The trouble with The Rough Guide to Klezmer Revival isn’t so much the 18 vivacious tunes packed onto the CD—it’s the packaging itself, which, typical for a Rough Guide press mailer, comes in a flimsy sleeve bereft of liner notes, substantive background information, critical analysis, or any kind of “guide” to help the uninitiated fathom this carnival of Jewish orchestral kitsch. How to contextualize its making? What to listen for? Of what subject matter do these carolers sing, and would it break the World Music Network bank to include a lyric sheet? The proverbs tell us that music is a universal language, but Klezmer Revival proves that, at the very least, it sometimes comes in a heavy Yiddish accent, weighed down by exotic modes and uncommon arrangements, all signifying little to the unseasoned palette.
Luckily, yours truly has a spectacular set of Rough Guide books on his bed stand, and a habit of joyriding on Lexis Nexis, where this kind of background info likes to hang out. Turns out that the Klezmer Revival is all about Eastern-European-American Jews modernizing the secular standards of their ancestral past, when convivial troubadours would perform these celebratory tunes at weddings—mazltov!—and other such occasions. With its free-wheeling and high-spirited mix of jovial woodwinds, and somersaulting piano trills, it sure beats the “The Funky Chicken”, a totalitarian form of group exercise that contributes to 25% of all divorces. Betcha there’s all kinds of suffering encoded in the mix too: in those trembling strings on “Flatbush Waltz”, in the Gregorian-like chant on “T’hay Yeshua Zoys”, even in the shenanigans of those kooky clarinets that bounce through inexplicably tragic modes on “Tsu Der Khupe”. “Ode to Favouritism & Corruption” is an unusual choice for a wedding reception, and a hootenanny of rapid-fire call-and-response strains. Fun, fast, seemingly flippant. What could it mean? Alas. Without that lyric sheet, the world may never know.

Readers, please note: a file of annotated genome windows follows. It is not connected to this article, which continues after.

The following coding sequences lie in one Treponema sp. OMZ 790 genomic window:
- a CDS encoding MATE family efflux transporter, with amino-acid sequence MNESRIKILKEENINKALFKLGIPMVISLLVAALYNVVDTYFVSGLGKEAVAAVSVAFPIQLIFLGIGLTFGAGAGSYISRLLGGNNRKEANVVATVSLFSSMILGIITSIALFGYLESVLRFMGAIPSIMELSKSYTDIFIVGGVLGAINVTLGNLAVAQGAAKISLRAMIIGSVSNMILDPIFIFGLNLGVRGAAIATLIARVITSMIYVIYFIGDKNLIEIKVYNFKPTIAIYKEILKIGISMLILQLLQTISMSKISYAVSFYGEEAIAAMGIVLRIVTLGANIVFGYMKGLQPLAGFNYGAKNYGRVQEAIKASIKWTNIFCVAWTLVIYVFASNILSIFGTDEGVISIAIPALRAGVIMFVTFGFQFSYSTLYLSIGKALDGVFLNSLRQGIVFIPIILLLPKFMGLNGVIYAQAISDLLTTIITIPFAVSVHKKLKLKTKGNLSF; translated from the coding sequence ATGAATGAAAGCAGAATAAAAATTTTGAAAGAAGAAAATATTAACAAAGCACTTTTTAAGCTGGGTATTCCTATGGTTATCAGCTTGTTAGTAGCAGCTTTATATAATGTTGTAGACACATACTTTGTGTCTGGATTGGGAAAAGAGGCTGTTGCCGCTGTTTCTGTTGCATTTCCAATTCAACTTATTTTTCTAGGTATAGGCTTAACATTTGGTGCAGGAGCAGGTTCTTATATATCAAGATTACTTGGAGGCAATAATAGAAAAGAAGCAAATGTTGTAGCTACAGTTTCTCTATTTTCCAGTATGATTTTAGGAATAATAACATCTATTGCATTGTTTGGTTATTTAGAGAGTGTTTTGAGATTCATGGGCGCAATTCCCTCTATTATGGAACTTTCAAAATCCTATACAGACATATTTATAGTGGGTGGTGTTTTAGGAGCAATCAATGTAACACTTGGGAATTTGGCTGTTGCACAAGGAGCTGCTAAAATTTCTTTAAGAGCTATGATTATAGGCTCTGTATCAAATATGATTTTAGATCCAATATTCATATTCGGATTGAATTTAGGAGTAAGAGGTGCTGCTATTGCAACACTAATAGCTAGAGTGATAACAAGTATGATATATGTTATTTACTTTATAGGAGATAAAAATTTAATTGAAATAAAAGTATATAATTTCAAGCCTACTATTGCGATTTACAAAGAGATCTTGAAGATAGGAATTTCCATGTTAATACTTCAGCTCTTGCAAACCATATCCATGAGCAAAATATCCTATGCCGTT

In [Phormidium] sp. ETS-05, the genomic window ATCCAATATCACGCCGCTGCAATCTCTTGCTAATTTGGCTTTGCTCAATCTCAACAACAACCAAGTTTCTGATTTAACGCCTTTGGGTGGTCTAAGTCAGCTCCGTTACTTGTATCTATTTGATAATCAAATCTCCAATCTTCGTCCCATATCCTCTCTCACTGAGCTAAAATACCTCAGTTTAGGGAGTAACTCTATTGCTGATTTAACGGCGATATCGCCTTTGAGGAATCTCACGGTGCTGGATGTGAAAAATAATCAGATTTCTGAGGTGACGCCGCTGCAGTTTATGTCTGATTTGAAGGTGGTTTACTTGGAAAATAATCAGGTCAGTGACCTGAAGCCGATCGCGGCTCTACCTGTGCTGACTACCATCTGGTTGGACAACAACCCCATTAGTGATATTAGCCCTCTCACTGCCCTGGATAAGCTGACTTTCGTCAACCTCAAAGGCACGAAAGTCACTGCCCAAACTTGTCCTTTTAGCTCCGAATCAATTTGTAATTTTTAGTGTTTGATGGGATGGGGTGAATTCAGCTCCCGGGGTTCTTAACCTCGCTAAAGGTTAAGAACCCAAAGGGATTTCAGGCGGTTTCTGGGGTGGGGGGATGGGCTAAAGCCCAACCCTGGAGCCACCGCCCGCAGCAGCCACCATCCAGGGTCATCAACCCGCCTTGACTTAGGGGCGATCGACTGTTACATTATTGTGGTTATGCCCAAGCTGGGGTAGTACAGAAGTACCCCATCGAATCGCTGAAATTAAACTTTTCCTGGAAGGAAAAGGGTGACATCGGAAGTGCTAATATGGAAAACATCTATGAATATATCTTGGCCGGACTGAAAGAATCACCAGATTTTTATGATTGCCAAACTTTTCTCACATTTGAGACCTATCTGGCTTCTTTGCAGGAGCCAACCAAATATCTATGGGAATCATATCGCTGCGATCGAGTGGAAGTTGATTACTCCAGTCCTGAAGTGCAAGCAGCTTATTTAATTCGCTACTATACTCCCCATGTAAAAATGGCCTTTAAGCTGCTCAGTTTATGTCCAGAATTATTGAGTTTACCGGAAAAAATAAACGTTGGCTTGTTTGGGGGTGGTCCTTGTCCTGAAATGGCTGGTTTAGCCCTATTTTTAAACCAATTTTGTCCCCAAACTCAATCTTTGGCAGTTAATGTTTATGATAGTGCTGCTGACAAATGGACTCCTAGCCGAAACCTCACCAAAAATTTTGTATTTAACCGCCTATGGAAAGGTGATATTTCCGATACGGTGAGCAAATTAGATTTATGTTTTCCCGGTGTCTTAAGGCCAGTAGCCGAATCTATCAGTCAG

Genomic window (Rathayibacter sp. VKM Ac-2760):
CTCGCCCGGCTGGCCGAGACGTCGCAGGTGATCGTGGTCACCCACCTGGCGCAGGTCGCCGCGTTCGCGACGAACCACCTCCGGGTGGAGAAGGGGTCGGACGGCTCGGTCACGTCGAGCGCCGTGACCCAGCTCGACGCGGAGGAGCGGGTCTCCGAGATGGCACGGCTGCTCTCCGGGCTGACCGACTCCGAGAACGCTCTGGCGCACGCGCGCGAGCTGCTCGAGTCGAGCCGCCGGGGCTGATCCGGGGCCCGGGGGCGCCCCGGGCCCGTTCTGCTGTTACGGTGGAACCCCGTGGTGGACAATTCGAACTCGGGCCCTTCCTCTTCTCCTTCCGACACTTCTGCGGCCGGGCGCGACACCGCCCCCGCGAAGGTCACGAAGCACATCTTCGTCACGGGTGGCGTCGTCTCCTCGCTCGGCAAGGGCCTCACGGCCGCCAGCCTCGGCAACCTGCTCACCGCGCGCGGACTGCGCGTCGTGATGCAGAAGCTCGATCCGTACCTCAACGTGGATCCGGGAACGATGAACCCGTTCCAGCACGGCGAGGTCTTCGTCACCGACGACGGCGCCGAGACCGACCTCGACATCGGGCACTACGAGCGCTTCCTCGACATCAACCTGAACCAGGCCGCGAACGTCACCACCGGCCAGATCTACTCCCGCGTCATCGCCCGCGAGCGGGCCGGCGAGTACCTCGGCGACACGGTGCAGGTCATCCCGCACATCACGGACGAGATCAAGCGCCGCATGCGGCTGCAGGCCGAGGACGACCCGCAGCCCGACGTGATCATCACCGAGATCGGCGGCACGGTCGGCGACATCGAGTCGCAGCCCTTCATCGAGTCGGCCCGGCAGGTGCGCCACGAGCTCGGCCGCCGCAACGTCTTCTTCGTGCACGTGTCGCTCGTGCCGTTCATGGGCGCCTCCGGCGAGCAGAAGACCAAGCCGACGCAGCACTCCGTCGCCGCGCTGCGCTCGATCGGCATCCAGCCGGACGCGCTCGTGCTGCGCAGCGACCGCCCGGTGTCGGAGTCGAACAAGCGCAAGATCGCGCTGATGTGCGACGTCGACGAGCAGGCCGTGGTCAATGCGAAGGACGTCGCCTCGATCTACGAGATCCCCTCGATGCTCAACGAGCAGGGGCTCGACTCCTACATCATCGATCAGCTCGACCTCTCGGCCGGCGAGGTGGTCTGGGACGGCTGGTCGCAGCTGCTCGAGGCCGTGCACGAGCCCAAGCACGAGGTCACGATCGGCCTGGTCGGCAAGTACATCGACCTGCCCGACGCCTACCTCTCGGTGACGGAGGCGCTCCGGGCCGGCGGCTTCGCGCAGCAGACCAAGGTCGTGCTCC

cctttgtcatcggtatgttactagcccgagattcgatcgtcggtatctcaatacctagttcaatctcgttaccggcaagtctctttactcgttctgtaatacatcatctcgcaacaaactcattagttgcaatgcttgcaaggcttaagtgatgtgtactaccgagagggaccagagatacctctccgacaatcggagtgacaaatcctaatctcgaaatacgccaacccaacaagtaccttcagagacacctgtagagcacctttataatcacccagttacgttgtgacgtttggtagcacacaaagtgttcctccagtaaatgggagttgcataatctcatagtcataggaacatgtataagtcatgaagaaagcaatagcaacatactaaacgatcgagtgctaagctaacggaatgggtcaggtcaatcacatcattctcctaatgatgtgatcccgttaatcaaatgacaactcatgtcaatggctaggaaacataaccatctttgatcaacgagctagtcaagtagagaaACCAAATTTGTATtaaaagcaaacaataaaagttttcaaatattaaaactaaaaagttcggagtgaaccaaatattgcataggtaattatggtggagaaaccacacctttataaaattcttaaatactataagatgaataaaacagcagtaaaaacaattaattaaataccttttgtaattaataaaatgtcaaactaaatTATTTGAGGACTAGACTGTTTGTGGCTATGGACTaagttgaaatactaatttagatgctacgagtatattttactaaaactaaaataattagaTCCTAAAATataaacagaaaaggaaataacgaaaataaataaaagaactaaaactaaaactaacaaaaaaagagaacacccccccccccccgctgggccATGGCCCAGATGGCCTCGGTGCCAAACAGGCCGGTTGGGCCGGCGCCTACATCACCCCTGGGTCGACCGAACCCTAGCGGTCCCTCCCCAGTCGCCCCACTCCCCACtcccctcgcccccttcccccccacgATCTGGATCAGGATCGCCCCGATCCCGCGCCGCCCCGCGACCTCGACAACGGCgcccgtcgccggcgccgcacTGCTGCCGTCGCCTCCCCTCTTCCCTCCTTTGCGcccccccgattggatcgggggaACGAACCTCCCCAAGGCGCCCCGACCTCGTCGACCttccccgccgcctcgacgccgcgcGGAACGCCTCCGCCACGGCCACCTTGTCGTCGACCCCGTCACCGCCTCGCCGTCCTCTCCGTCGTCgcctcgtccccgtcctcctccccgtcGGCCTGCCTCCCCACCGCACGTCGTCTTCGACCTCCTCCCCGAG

// Sound Affects
"The man whose songs were recorded by Johnny Cash, Alan Jackson, Ricky Skaggs, David Allan Coe, The Highwaymen, and countless others succumbs to time’s cruel cue that the only token of permanence we have to offer are the effects of shared moments and memories.READ the article